The rail companies have scared their profits away

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Christmas is coming; the trains are getting packed. Please put a penny in the train companies' hat. It seems the railways are going to rely on charity this year, rather than marketing. They have managed to frighten off many of their potential customers with warnings of service cuts, ticket restrictions and limited seat-reservations. As a result, flight bookings are up by 9 per cent, and the train companies say they have plenty of empty seats, even on Christmas Eve.

Christmas is coming; the trains are getting packed. Please put a penny in the train companies' hat. It seems the railways are going to rely on charity this year, rather than marketing. They have managed to frighten off many of their potential customers with warnings of service cuts, ticket restrictions and limited seat-reservations. As a result, flight bookings are up by 9 per cent, and the train companies say they have plenty of empty seats, even on Christmas Eve.

The Christmas period is crucial in that large numbers of people who do not often travel by train take to the railways to stay with relatives or friends. If they are put off by poor service or worse - by being told at the station that the few seats have been sold already - they are unlikely to use the railways during the rest of the year.

It is surprising, therefore, that almost all the rail network will be shut down on Christmas Day and Boxing Day, just as in the bad old days of British Rail. Two services that will not be shutting down are those serving Heathrow and Gatwick airports - surely there is a clue there as to which form of transport is more attuned to passenger needs.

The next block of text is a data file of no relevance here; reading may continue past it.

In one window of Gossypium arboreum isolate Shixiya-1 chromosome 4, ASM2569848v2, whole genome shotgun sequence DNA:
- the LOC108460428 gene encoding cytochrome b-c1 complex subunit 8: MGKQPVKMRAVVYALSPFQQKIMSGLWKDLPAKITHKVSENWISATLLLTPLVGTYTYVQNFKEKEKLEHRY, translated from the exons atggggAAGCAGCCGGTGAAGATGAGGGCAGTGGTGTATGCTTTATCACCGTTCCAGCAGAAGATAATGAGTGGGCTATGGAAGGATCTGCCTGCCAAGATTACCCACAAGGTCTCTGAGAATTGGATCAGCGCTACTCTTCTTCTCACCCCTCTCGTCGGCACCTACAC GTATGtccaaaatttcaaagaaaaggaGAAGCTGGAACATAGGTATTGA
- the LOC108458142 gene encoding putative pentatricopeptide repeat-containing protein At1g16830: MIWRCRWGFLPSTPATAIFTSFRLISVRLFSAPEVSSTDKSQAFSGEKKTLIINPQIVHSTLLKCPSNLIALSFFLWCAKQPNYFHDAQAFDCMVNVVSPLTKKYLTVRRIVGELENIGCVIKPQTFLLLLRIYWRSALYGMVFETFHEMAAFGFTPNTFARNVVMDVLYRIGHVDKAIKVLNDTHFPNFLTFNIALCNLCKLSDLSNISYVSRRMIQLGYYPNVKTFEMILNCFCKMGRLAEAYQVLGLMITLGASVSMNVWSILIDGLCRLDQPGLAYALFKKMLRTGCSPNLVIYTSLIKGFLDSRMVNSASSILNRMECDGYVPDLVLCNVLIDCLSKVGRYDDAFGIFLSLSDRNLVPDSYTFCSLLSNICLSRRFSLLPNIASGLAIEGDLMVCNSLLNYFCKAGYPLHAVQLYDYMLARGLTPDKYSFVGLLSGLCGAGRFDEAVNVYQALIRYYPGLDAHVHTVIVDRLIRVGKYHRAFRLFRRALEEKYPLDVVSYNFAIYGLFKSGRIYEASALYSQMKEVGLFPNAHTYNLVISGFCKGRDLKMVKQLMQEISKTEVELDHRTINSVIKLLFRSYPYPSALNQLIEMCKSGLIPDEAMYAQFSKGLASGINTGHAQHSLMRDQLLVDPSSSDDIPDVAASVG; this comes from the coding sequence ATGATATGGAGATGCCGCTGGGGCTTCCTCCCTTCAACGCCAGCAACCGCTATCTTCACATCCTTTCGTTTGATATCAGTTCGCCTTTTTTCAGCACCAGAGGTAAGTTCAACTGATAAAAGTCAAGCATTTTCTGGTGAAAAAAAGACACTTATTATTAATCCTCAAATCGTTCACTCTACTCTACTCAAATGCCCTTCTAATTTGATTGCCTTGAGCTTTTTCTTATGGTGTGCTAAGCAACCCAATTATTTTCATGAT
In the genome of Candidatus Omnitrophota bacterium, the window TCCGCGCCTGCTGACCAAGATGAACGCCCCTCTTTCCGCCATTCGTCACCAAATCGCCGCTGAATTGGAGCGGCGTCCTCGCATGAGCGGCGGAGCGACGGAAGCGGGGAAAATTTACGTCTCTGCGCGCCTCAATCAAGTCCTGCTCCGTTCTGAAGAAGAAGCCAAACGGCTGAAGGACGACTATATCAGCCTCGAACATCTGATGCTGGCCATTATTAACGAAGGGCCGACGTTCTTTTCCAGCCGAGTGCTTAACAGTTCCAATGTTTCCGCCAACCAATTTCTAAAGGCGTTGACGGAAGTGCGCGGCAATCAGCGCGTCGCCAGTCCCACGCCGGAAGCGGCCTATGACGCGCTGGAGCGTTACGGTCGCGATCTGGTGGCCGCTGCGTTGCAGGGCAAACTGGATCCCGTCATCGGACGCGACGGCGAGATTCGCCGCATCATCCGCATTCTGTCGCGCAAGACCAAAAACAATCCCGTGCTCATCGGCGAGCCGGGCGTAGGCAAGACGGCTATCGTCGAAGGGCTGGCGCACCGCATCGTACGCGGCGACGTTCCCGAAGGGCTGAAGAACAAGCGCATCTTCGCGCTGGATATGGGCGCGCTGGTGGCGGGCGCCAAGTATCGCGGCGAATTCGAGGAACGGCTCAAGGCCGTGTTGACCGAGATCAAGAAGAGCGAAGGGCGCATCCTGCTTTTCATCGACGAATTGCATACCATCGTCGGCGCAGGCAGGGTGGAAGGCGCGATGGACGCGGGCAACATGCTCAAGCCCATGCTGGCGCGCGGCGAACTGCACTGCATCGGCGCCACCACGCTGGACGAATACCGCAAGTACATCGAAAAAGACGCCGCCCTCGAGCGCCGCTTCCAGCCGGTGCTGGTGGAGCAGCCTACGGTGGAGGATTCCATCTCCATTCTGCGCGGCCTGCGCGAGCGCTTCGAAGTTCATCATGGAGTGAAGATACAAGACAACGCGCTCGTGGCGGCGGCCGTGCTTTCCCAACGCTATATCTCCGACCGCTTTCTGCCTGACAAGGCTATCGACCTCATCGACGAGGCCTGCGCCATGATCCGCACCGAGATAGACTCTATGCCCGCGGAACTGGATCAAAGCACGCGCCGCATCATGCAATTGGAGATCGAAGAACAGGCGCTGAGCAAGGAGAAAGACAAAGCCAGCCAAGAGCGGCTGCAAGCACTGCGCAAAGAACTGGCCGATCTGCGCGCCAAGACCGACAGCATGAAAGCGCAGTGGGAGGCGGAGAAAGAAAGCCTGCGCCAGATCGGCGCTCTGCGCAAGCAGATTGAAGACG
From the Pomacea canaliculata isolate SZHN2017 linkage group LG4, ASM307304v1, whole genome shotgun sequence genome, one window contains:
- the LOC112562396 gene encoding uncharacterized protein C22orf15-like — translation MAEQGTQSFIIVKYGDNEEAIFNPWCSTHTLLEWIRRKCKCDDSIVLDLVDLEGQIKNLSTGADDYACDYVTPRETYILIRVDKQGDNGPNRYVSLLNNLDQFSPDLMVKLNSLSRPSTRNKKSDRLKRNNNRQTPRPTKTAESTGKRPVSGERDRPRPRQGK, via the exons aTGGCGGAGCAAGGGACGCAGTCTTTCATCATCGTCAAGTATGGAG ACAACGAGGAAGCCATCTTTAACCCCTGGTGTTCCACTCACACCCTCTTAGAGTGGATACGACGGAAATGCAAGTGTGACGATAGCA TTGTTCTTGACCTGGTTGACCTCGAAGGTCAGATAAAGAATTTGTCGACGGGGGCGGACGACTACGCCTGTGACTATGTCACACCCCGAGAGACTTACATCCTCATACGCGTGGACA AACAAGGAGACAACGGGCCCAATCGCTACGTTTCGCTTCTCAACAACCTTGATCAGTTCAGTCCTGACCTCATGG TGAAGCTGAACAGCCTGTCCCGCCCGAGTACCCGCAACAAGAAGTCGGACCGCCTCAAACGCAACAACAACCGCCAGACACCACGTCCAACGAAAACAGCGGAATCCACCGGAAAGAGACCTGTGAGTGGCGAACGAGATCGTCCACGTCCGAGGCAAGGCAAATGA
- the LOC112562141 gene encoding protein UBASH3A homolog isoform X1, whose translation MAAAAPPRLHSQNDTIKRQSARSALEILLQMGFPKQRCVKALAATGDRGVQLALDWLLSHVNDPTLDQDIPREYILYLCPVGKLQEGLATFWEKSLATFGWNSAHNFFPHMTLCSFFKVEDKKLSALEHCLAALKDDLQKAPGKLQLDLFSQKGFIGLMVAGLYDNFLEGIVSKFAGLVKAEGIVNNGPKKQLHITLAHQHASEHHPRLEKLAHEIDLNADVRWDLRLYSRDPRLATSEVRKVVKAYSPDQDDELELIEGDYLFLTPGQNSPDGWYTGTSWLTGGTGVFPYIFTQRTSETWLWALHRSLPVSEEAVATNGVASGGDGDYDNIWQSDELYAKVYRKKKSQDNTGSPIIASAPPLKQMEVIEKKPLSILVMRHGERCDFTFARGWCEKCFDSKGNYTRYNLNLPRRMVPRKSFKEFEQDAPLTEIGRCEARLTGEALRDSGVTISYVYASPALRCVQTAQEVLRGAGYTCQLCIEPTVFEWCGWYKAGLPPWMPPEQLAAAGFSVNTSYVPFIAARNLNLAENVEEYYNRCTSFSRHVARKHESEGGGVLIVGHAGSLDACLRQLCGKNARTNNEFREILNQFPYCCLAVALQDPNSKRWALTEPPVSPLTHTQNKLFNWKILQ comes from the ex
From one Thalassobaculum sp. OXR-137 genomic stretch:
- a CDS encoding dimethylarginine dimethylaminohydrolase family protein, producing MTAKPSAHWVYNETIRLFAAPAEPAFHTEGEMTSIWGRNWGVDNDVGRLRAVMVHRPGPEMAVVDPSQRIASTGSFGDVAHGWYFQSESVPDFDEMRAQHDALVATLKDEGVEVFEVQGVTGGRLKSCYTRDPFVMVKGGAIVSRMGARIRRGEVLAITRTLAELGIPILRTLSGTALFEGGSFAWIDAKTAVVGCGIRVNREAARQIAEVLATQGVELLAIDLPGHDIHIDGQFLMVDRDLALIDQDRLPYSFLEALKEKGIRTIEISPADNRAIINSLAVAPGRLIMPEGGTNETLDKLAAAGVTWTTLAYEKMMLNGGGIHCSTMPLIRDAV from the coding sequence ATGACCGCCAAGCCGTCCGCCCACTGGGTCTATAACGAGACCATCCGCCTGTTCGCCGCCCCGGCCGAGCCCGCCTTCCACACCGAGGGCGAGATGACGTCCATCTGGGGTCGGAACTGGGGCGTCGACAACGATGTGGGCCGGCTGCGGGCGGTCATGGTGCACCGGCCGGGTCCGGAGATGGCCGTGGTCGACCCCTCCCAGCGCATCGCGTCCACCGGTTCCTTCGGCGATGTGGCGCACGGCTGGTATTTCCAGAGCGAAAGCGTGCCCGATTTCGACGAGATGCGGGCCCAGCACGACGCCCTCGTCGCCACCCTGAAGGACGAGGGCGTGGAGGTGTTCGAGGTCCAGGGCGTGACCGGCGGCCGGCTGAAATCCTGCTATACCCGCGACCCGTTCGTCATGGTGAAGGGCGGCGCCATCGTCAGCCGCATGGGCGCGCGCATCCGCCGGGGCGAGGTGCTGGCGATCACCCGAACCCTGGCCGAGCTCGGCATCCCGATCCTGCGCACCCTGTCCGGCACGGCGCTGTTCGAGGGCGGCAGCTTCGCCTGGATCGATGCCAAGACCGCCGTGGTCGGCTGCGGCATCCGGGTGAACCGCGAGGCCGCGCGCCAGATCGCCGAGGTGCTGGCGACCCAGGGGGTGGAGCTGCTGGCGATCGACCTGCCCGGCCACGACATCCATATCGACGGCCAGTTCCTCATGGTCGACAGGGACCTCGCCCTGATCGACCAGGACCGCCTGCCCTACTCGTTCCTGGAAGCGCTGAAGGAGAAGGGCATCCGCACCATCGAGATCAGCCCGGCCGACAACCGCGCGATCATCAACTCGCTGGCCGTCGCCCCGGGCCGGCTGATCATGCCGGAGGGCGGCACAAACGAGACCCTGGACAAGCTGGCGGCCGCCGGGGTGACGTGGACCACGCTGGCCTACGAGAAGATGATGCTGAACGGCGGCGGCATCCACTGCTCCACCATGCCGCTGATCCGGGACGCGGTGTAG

It is extraordinary that supposedly competitive companies still shut down over this holiday, offering restricted services before and afterward, and then manage to scare so many potential "customers" into the arms of commercial rivals. More depressing is the fact that the train companies are now talking about it being up to a year before they win back the customers - or passengers - they have lost over the past two months. Any self-respecting, dynamic company would be cutting prices and improving services - especially over Christmas - to win them back.

The loss of customers is bad for the environment and will delay the return to higher levels of railway traffic that was one of the beneficial effects of privatisation, helping to keep road congestion lower than it would otherwise have been.

Obviously, we need to be sure that the rail network is safe. But Railtrack and the train operators seem to be making heavy weather of the safety work that needs to be carried out after the October Hatfield derailment.

The Prime Minister apparently ducked when invited recently by Steve Marshall, the new chairman of Railtrack, to "instruct" the rail companies to pull out the stops. Tony Blair knew he would take the blame if anything went wrong. But he will get the blame for the "rail chaos" anyway, however unfairly, so he should have cracked the whip. Rail passengers - not customers, please note - are being let down by the train companies, and Mr Blair should use his powers of persuasion to force them to act in their own long-term interests.

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